Author(s): Dick Couch
Published by Three Rivers Press on 01/01/2007
Genres: General Military History, History, Military History
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An unprecedented view of Green Beret training, drawn from the year Dick Couch spent at Special Forces training facilities with the Army’s most elite soldiers.
In combating terror, America can no longer depend on its conventional military superiority and the use of sophisticated technology. More than ever, we need men like those of the Army Special Forces–the legendary Green Berets.
Following the experiences of one class of soldiers as they endure this physically and mentally exhausting ordeal, Couch spells out in fascinating detail the demanding selection process and grueling field exercises, the high-level technical training and intensive language courses, and the simulated battle problems that test everything from how well SF candidates gather operational intelligence to their skills at negotiating with volatile, often hostile, local leaders. Chosen Soldierpaints a vivid portrait of an elite group, and a process that forges America’s smartest, most versatile, and most valuable fighting force.
Review by Travis Starnes
While I usually read more conflict oriented military history focusing on particular wars there is an interesting sub-genre that focuses on the building and structure of the military. Books in this sub-genre are more history and cultural study hybrid that true history. For me Chosen Soldier is one of the highlights of the genre.
This book takes that sub-genre and makes it even more focused, and is all the better because of that. Dick Couch’s choice, with the exception of the first chapter, of focusing solely on the training of Green Berets rather than on the whole history of the outfit as a whole really lets him go into details that broader texts miss.
As a former SEAL Couch defiantly knows about Special Forces and is able to translate that into really detailed and clear explanation of what these men go through. He gives enough background detail of the people he is interacting with to be interesting without giving us page after page of soldiers that come and go through the training, a trap some history books fall into. This focus on the training with a brief overview of the men involved is more important when discussing Special Forces as so many men fall out of the training. Couch gives a good amount of anecdotal details about the candidates to make you feel connected to them without having to go into great detail about each man.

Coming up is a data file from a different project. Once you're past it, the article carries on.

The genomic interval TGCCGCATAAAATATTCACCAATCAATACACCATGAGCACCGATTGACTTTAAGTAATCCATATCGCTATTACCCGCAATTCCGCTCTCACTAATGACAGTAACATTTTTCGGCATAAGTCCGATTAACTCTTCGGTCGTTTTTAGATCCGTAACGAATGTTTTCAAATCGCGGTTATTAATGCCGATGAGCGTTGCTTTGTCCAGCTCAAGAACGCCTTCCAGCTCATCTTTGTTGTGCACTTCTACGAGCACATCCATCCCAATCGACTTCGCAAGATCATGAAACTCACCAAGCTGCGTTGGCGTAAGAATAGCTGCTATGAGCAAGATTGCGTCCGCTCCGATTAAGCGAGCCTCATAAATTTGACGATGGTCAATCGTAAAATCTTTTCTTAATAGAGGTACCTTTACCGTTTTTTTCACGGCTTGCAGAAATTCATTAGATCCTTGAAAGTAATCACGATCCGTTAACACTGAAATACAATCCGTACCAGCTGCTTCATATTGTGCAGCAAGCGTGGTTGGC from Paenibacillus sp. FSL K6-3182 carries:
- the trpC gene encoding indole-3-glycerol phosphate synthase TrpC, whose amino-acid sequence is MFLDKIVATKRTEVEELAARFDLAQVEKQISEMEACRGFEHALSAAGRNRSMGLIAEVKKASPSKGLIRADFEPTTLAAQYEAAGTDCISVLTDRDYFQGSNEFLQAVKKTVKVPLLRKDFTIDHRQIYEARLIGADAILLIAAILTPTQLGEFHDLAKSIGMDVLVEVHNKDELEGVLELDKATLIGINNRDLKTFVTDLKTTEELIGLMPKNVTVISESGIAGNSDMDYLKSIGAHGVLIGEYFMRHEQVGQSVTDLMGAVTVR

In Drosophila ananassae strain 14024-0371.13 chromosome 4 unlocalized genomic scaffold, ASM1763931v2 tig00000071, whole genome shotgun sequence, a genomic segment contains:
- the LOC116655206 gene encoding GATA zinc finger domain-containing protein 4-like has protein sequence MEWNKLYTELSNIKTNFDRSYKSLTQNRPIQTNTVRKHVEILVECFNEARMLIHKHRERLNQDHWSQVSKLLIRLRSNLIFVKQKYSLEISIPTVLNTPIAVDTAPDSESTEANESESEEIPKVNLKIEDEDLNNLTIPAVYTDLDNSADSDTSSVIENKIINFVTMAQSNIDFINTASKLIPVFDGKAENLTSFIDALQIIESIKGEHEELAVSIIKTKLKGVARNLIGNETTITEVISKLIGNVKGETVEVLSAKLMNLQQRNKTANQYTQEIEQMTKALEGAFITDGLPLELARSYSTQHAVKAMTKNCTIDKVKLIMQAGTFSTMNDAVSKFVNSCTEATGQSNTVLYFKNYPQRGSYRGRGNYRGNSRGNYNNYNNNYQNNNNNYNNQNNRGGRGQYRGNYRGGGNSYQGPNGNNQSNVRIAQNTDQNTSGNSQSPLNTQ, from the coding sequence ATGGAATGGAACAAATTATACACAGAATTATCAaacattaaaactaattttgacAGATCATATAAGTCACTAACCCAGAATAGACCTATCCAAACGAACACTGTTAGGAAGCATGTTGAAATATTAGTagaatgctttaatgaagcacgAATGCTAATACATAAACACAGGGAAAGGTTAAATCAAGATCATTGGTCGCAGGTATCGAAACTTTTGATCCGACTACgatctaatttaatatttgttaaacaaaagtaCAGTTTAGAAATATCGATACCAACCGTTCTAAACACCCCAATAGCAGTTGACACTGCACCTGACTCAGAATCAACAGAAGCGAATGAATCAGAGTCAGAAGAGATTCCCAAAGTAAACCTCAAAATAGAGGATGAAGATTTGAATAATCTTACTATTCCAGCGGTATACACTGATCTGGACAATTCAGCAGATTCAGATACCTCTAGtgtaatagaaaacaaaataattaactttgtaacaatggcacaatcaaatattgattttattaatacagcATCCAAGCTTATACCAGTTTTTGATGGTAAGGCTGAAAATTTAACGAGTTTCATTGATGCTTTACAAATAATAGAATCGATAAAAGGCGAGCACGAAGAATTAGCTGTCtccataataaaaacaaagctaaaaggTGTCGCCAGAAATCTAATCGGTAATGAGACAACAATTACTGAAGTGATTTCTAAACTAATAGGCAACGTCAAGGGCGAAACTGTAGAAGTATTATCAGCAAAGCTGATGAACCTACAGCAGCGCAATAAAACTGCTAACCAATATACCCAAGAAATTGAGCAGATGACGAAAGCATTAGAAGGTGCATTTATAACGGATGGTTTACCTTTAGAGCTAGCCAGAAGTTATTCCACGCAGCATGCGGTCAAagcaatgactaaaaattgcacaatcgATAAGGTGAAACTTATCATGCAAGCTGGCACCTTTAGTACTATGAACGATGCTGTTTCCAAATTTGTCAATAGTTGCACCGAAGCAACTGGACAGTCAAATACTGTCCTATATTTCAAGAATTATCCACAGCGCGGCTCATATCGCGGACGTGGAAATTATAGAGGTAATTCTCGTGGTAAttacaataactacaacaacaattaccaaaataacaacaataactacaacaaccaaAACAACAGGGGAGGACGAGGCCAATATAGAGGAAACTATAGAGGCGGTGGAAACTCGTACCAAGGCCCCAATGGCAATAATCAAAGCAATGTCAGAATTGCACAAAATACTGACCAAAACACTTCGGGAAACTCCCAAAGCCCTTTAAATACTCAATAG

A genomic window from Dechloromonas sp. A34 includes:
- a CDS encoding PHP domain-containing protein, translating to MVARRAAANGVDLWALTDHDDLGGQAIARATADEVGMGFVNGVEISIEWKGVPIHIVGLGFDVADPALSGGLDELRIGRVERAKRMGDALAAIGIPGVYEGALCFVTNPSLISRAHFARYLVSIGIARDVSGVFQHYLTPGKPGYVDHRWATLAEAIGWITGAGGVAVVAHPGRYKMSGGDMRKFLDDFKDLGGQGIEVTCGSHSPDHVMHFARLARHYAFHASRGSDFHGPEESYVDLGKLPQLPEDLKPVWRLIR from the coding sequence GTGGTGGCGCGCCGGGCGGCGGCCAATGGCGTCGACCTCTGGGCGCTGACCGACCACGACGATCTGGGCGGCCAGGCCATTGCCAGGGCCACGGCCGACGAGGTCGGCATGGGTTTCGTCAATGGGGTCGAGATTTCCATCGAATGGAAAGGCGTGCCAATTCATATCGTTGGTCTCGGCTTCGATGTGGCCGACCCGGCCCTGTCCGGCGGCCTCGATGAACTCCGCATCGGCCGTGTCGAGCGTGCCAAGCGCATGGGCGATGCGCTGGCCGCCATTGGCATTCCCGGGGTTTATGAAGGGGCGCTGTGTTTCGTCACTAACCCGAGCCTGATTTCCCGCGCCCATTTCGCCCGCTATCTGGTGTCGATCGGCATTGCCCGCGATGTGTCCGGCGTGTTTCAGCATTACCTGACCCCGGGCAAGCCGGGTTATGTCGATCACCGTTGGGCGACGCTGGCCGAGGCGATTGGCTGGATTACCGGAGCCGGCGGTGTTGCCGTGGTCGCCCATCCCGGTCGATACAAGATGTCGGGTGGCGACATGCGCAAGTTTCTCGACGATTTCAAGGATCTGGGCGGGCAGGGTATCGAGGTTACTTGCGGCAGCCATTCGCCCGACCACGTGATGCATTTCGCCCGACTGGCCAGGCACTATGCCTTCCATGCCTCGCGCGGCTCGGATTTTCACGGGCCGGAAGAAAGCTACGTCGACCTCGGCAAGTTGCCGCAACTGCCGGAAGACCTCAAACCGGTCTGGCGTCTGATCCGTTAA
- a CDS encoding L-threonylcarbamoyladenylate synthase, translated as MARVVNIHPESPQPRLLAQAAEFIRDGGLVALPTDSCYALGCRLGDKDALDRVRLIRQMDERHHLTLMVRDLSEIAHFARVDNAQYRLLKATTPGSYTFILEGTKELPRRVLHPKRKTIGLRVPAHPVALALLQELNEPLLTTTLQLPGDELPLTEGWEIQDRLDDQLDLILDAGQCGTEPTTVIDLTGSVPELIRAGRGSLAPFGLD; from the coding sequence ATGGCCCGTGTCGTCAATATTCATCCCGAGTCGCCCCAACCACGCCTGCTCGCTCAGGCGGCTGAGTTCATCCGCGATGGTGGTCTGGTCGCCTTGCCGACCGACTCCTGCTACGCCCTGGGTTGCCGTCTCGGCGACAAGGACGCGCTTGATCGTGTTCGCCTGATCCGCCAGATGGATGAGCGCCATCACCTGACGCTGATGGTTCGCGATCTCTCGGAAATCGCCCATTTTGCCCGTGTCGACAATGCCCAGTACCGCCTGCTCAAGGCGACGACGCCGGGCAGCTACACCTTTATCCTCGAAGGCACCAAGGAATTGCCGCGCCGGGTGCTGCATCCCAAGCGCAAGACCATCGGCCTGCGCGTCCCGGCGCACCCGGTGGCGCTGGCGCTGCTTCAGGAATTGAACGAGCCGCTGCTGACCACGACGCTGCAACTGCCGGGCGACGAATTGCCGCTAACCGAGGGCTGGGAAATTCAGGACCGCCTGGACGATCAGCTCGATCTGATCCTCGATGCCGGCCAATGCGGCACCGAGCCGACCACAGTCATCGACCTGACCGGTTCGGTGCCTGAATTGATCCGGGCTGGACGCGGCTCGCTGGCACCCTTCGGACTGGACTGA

Couch does give the reader clear rundowns of conversations men had amongst each other and with him, but only the parts that are applicable to the section of training he is focused on in that chapter. While we meet many of the soldiers in training the only character that totally explored is the training itself.
The pace of the book is also noteworthy. A poorly written history book can be a little tough to read. Having to record so much information and so many facts can leave a book a little dry if the author does not have the ability to keep an interesting narrative going throughout. Couch has mastered this narrative version of history writing and Chosen Soldier has a very easy to read flow.
The readability of the book is further helped by the decisions Couch made in structuring the book. We get each step of training and the various specialties without the Special Forces broken out into individual sections to allow a narrow focus while you read.
A particularly interesting part of the book is the final section where he describes the events of Robin Sage, the Special Forces final mock field action to test candidate’s readiness before they leave training. The depth to which the training cadre goes to for the soldiers is pretty amazing and I was impressed with every step of the final lesson.
There are a few problems with Couch’s writing however. Because he has broken the specialist training into its own sections there are times when he goes into detail about the same event nearly verbatim in multiple chapters. This doesn’t happen to often but when it does it can be distracting. He also seems to have lost some objectivity when writing this book. He is himself a character in his own books and recounts his side of interactions with soldiers as much as their interactions among each other. Doing this a few times might have its charms but he pushes this a little too far and his imposing himself in the story happens a little too much for my liking.
None of this detracts from the book. Chosen Soldier is a well-paced, informative read that anyone with interest in the military should pick up.